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Personal profile

Research interests

My PhD project at the University of Groningen is a part of a National BioClock Consortium, that aims “to preserve and restore the health of the biological clock, ultimately benefiting not only our own health and well-being, but also the world around us.” My research is focused on the effects of artificial light on animal behavior, physiology, and brain activity.

In contrast to dynamic natural illumination that humans have evolved with, artificial lights are static and do not share the same intensity, spectral or temporal properties. These inconsistencies may affect our circadian rhythms and sleep, which can further influence our health and well-being.

To elucidate the diverse consequences of artificial light, we expose diurnal and nocturnal mammals to varying levels of artificial light, either during the dark or the light phase of the circadian cycle. We record the behavioral and physiological changes in circadian activity and sleep architecture with miniature electroencephalogram (EEG), electromyogram (EMG), and brain temperature dataloggers. After analyzing the effects, we will then study the molecular mechanisms responsible for the observed changes. This research will give important insights into the outcomes of artificial light exposure and the complex neuronal processes involved.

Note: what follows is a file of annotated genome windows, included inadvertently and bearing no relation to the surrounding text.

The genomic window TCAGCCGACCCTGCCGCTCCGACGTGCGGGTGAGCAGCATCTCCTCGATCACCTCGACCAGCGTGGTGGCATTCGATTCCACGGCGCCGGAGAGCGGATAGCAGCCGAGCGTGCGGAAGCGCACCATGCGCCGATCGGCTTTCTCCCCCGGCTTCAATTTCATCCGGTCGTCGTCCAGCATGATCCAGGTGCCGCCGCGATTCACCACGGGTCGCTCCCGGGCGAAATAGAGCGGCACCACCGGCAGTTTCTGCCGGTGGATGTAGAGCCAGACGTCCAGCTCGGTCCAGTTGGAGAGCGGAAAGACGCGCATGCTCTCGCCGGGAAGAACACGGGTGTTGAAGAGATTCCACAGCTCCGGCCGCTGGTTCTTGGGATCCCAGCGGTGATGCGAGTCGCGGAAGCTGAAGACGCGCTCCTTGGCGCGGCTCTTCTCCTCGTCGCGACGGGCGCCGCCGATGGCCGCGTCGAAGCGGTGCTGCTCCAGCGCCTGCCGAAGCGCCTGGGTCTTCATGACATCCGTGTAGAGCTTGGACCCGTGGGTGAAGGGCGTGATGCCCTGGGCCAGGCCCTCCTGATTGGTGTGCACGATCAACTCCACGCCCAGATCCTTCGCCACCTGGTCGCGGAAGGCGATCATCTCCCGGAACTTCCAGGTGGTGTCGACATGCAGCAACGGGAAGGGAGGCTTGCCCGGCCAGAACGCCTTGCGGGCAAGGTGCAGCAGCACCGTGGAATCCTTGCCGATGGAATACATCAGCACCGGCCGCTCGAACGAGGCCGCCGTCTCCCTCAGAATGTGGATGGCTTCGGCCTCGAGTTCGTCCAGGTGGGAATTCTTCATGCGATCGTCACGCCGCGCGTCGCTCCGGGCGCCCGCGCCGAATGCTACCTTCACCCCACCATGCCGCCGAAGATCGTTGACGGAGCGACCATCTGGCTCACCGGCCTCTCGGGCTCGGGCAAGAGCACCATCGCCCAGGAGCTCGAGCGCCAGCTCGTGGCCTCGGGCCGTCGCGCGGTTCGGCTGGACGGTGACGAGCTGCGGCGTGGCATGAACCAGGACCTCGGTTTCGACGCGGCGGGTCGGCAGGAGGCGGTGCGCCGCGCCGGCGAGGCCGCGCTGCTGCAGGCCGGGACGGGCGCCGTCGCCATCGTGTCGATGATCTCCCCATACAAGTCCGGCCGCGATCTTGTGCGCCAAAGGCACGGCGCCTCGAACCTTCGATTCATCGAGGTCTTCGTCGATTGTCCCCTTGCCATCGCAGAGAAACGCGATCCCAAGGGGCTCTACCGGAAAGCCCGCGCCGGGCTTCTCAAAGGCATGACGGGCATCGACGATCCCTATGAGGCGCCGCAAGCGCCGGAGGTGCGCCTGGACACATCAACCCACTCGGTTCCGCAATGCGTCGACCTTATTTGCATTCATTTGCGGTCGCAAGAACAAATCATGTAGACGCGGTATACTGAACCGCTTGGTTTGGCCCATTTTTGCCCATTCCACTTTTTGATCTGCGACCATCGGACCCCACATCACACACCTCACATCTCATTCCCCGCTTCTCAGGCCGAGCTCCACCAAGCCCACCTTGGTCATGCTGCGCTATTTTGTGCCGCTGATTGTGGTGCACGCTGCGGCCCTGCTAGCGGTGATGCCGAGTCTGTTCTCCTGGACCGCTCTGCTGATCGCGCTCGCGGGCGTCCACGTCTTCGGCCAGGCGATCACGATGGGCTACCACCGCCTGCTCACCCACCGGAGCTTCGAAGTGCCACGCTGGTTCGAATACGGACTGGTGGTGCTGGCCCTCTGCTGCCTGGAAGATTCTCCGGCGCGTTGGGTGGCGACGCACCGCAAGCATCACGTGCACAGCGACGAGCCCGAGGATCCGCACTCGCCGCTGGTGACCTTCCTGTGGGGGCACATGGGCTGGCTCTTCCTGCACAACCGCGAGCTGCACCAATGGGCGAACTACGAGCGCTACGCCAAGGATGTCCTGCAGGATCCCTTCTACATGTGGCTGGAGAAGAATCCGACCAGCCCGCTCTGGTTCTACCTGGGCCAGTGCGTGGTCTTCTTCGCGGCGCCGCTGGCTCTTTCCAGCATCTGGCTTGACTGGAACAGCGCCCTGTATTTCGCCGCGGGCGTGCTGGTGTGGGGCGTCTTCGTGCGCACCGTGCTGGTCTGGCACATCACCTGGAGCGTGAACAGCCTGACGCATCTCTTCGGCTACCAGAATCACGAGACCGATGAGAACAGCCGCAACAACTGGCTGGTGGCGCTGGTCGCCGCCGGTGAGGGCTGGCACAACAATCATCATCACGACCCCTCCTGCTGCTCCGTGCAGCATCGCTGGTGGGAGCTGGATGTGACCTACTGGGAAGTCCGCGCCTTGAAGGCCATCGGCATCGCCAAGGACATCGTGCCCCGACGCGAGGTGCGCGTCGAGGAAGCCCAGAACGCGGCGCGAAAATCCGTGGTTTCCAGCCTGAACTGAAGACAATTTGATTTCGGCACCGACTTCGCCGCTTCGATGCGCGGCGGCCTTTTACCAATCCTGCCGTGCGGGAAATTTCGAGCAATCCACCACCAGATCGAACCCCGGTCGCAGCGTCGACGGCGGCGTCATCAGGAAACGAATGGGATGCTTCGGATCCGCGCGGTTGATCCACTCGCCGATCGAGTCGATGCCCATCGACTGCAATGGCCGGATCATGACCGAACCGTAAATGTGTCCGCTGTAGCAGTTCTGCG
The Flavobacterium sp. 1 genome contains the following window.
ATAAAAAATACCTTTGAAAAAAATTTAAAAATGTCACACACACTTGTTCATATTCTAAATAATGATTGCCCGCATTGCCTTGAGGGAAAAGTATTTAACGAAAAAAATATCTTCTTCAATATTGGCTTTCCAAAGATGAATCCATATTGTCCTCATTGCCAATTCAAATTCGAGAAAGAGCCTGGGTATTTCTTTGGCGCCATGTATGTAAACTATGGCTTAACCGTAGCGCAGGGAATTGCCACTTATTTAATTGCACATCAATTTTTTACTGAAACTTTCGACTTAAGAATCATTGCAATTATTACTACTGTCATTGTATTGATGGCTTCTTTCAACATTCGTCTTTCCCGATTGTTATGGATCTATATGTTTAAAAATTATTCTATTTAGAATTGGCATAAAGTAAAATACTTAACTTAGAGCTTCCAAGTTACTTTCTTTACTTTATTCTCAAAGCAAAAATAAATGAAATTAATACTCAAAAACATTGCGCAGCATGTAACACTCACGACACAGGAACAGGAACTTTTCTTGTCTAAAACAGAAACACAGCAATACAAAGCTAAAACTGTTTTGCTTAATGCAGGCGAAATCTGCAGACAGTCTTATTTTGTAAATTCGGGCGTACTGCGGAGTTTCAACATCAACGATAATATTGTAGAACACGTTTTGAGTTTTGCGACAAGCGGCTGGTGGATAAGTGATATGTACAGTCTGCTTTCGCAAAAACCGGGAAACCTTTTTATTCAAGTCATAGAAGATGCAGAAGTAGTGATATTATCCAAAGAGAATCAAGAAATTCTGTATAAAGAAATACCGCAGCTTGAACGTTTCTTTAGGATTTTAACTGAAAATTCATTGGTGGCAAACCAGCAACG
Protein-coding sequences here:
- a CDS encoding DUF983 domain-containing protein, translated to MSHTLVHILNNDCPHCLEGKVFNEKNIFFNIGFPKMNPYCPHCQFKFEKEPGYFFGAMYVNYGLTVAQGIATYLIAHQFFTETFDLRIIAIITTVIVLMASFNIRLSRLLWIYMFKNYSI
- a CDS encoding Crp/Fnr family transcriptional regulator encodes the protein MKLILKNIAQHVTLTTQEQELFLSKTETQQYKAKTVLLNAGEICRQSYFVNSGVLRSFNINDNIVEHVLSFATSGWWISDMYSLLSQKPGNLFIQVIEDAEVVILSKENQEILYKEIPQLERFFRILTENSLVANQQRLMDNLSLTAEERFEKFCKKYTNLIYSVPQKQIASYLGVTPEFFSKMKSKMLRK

Collaborations and top research areas from the last five years

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